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Journal of Hypertension:
doi: 10.1097/HJH.0b013e3283638194
Review

The unappreciated importance of blood pressure in recent and older atrial fibrillation trials

Manolis, Athanasiosa; Doumas, Michaelb; Poulimenos, Leonidasa; Kallistratos, Manolisa; Mancia, Giuseppec

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Abstract

Atrial fibrillation and arterial hypertension represent two common clinical conditions that frequently coexist, especially in older individuals, and are associated with increased risk of stroke. Antihypertensive therapy reduces the risk of stroke by approximately 40%. It has been observed that stroke rates were reduced by 10% for every 2-mmHg reduction of blood pressure. Antithrombotic therapy reduces significantly the risk for ischemic stroke in patients with atrial fibrillation at the expense of increased risk of intracranial bleeding. The importance of hypertension in patients with atrial fibrillation is recognized by its inclusion both in the CHA2DS2-VASc (risk for stroke) and the HAS-BLED (Hypertension, Abnormal renal/liver function, Stroke, Bleeding history or predisposition, Labile international normalized ratio, Elderly, Drugs/alcohol concomitantly) scores (risk for bleeding) and the presence of hypertension alone is an indication to initiate antithrombotic treatment. However, blood pressure remains remarkably unappreciated in previous and recent atrial fibrillation trials. Very limited, if any, data are provided regarding blood pressure, including in-study and final blood pressure levels, blood pressure control, and concomitant antihypertensive medication. In contrast, several lines of evidence point toward a significant role of pre and in-treatment blood pressure for ischemic and hemorrhagic stroke in patients with atrial fibrillation as well as for the incidence of intracranial bleeding during antithrombotic treatment. We propose that regular blood pressure recording should be mandatory in all future studies with antithrombotic therapy, analyses based on final and in-study blood pressure values, hypertension control, and antihypertensive medication should be performed, and the outcome be adjusted for blood pressure-related variables.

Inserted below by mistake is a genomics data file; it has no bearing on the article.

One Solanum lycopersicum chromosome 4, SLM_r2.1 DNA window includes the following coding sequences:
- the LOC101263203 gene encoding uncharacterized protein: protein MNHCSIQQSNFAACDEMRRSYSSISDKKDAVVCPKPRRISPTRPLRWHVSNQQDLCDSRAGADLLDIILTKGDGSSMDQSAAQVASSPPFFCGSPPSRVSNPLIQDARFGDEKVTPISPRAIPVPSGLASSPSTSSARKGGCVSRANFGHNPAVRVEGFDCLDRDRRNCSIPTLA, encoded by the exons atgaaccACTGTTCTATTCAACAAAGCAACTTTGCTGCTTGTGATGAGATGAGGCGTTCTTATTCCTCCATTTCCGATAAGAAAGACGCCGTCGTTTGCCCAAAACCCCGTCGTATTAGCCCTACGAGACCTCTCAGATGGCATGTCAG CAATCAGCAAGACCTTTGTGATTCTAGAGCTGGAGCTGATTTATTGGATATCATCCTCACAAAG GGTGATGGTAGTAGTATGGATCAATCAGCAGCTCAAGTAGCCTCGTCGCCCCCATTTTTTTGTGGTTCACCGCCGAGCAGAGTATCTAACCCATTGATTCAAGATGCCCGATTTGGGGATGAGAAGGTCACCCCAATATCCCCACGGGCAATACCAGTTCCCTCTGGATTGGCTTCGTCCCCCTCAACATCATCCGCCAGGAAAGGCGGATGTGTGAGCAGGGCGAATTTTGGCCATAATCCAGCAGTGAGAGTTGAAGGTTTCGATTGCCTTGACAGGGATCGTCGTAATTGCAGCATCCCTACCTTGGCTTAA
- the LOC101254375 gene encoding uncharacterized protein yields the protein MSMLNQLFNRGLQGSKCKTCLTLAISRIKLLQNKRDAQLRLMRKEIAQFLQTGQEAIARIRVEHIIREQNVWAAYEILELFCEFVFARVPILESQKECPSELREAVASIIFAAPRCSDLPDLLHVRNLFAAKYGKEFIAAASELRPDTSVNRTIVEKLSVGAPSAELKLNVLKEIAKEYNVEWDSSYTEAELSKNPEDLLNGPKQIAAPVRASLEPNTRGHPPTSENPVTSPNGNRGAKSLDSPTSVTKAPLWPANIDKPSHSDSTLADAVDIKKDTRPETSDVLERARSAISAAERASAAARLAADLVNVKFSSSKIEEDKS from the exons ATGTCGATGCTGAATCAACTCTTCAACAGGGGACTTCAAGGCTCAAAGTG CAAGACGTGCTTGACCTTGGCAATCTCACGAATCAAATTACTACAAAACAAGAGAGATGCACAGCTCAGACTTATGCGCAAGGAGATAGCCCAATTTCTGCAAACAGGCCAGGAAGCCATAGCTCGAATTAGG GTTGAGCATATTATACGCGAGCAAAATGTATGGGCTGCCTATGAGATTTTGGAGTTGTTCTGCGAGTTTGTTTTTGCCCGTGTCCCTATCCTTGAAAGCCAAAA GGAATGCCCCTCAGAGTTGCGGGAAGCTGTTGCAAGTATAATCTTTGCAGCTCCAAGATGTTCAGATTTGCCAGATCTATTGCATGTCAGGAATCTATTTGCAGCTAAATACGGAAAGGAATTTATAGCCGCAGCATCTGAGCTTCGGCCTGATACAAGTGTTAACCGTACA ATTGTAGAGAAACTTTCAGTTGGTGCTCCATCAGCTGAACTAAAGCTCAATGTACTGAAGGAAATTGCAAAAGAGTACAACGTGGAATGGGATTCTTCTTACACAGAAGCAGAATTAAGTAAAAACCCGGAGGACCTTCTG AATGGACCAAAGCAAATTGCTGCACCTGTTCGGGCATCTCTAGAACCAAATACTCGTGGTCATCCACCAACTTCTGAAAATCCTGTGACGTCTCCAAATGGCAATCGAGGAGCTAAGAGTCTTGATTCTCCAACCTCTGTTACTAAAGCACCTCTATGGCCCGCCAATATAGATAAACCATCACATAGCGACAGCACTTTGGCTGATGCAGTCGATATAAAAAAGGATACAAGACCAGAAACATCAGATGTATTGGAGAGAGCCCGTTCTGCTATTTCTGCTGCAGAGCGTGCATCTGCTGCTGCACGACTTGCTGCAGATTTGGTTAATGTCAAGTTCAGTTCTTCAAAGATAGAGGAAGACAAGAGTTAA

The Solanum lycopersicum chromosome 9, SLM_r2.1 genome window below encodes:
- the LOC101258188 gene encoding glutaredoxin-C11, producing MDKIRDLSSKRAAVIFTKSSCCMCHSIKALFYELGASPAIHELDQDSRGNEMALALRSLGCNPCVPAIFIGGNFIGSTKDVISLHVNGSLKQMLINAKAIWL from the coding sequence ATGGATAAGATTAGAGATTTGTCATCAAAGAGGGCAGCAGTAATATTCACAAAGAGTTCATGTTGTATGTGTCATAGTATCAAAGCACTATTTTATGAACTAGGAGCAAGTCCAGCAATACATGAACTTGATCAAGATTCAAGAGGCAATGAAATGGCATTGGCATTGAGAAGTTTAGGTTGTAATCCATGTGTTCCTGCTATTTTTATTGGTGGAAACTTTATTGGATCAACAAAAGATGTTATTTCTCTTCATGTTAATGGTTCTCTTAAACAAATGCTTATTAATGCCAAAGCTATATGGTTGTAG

© 2013 Wolters Kluwer Health | Lippincott Williams & Wilkins

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